First some background reading to test your reading comprehension:

 

Back Ground Reading.

 

If you can't manage that here is Google's translation into English

 

Now it happens that Google Books has the total vovabulary for this movie as part of their excerpt. Go down the "elevator" about 2/3rds after the "Core Vocabulary" to Page 2.

 

Excerpt from Spanish with your Favorite Movie

 

Then watch it and see if you can follow it. Maybe write your own review.

 

First 10 minutes of Eight Below in Spanish

 

My book puts this movie in the Beginner category and it says:

 

"Although the dialogue is spoken at a faster clip than in the other Beginner movies, the dialogue is evenly paced, easy to follow, and spaced throughout the film to give the student frequent and visually impressive breaks."

 

Hey, I may know some Spanish by the time this class starts!

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Nadine
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Re: Spanish Resources

Hey I just discovered another great tool from Google. If you go to this Goggle web translation I gave above for the movie Eight Below and place your cursor over a sentence, Google will shiow you the original Spanish in box above the sentence. Another great way to learn Spanish!


Spanish background for Eight Below translated by Google into English.

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Ryane_Candyce
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Registered: ‎06-02-2010
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Re: Community Room

That was a hard start for me. The first 20 or so pages, then I could not put it down. It kept me on the edge of my seat and guessing. Usually I can guess the bad guy well before the end of the book. Now I am reading The Girl Who Played With Fire <3<3:smileyhappy:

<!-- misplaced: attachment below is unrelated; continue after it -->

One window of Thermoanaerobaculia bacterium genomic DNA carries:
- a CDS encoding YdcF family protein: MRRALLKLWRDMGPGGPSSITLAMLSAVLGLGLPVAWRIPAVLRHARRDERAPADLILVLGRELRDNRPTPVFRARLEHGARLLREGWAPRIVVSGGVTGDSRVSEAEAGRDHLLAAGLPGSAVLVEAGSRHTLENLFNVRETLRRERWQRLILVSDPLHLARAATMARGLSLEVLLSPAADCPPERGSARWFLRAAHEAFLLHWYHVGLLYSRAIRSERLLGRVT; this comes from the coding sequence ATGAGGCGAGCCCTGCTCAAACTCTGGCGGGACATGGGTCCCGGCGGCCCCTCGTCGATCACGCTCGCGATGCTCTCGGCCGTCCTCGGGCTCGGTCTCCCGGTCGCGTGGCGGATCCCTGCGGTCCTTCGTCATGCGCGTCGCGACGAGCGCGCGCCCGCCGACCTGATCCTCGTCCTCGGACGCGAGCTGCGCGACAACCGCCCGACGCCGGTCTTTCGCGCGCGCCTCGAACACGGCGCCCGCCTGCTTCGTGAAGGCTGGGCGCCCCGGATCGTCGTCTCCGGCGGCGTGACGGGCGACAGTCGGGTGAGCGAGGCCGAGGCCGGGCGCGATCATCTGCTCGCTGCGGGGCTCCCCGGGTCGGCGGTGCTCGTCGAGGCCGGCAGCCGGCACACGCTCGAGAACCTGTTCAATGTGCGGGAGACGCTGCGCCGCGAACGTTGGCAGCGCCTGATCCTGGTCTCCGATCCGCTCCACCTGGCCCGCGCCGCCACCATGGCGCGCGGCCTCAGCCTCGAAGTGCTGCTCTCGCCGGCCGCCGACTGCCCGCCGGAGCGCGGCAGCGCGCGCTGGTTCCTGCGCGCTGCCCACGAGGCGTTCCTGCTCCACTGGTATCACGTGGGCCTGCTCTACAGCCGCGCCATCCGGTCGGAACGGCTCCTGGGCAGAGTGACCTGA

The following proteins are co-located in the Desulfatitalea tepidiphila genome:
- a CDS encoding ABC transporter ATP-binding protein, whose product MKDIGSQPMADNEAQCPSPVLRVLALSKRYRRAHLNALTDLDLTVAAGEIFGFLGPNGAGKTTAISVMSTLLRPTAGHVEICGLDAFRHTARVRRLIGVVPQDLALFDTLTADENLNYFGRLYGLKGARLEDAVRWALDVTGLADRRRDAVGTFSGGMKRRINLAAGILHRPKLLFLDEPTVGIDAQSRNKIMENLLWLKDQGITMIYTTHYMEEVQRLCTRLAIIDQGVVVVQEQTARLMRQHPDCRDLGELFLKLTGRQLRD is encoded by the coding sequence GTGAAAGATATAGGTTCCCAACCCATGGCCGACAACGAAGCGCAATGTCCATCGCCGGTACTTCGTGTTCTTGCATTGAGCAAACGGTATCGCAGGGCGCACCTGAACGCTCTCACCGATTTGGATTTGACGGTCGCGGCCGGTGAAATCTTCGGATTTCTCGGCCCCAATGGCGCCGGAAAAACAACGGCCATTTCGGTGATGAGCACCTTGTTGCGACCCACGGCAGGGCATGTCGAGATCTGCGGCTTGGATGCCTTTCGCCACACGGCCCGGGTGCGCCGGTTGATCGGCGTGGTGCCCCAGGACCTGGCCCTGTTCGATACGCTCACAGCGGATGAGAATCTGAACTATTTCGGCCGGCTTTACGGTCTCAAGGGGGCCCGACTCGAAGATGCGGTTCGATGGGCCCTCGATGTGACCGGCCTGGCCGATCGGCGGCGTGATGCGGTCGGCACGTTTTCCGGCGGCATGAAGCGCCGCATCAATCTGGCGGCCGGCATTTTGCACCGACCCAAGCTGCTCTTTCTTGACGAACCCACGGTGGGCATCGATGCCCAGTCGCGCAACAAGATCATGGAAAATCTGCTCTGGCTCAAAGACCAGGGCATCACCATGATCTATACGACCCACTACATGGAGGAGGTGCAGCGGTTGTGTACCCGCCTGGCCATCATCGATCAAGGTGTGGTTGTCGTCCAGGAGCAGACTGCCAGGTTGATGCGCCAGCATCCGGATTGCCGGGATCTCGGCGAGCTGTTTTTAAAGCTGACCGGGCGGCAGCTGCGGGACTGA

Ryane Candyce
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Nadine
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Re: Community Room

[ Edited ]

 

Ryane_Candyce wrote:

That was a hard start for me. The first 20 or so pages, then I could not put it down. It kept me on the edge of my seat and guessing. Usually I can guess the bad guy well before the end of the book. Now I am reading The Girl Who Played With Fire <3<3:smileyhappy:

 

 

Most of the members of this board are very new and have only put in one or two posts. There is a problem that might not be evident to you yet. Unless a reader of the board is following messages in threaded mode (which I don't think too many people are) we can't tell when we read your post what you are referring to. You should either make it clear in your post what you are talking about or simple hit the "Quote" button when you reply and we can see what the previous post was.

 

I am interested in your above statement, Ryane, but I have no idea what book you are referring to. I noticed that other new people are doing the same thing. It is an easy mistake -- you hit the reply button on the post you are referencing and assume everyone knows that, but we don't necessarily. Just remember, your posts need enough information so we know what you are talking about. :smileywink:

 

----------------------